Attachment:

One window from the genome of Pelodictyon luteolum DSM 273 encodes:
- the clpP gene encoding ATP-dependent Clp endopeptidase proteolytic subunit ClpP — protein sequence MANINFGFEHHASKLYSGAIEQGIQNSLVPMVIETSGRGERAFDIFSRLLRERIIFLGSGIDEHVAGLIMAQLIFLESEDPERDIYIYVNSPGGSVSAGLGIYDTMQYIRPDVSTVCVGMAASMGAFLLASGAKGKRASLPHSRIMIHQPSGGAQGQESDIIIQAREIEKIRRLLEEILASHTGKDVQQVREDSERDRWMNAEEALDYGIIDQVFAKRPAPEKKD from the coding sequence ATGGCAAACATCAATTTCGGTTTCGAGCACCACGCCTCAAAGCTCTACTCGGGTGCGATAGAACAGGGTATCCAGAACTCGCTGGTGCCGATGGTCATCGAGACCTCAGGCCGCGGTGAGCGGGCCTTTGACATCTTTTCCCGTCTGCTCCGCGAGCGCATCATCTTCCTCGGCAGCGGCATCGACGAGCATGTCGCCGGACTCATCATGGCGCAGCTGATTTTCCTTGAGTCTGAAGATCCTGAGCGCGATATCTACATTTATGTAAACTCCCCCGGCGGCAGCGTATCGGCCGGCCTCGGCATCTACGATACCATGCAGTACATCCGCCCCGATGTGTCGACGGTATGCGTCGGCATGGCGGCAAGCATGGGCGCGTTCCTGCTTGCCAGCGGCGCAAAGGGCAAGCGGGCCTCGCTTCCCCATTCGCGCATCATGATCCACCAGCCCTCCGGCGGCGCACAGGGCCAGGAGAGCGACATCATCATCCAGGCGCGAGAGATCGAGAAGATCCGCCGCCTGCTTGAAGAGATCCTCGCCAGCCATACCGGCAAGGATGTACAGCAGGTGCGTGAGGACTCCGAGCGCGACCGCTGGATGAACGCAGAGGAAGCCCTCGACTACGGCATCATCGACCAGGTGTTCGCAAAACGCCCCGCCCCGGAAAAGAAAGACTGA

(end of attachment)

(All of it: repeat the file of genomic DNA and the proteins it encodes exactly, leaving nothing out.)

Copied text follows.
One window from the genome of Pelodictyon luteolum DSM 273 encodes:
- the clpP gene encoding ATP-dependent Clp endopeptidase proteolytic subunit ClpP — protein sequence MANINFGFEHHASKLYSGAIEQGIQNSLVPMVIETSGRGERAFDIFSRLLRERIIFLGSGIDEHVAGLIMAQLIFLESEDPERDIYIYVNSPGGSVSAGLGIYDTMQYIRPDVSTVCVGMAASMGAFLLASGAKGKRASLPHSRIMIHQPSGGAQGQESDIIIQAREIEKIRRLLEEILASHTGKDVQQVREDSERDRWMNAEEALDYGIIDQVFAKRPAPEKKD from the coding sequence ATGGCAAACATCAATTTCGGTTTCGAGCACCACGCCTCAAAGCTCTACTCGGGTGCGATAGAACAGGGTATCCAGAACTCGCTGGTGCCGATGGTCATCGAGACCTCAGGCCGCGGTGAGCGGGCCTTTGACATCTTTTCCCGTCTGCTCCGCGAGCGCATCATCTTCCTCGGCAGCGGCATCGACGAGCATGTCGCCGGACTCATCATGGCGCAGCTGATTTTCCTTGAGTCTGAAGATCCTGAGCGCGATATCTACATTTATGTAAACTCCCCCGGCGGCAGCGTATCGGCCGGCCTCGGCATCTACGATACCATGCAGTACATCCGCCCCGATGTGTCGACGGTATGCGTCGGCATGGCGGCAAGCATGGGCGCGTTCCTGCTTGCCAGCGGCGCAAAGGGCAAGCGGGCCTCGCTTCCCCATTCGCGCATCATGATCCACCAGCCCTCCGGCGGCGCACAGGGCCAGGAGAGCGACATCATCATCCAGGCGCGAGAGATCGAGAAGATCCGCCGCCTGCTTGAAGAGATCCTCGCCAGCCATACCGGCAAGGATGTACAGCAGGTGCGTGAGGACTCCGAGCGCGACCGCTGGATGAACGCAGAGGAAGCCCTCGACTACGGCATCATCGACCAGGTGTTCGCAAAACGCCCCGCCCCGGAAAAGAAAGACTGA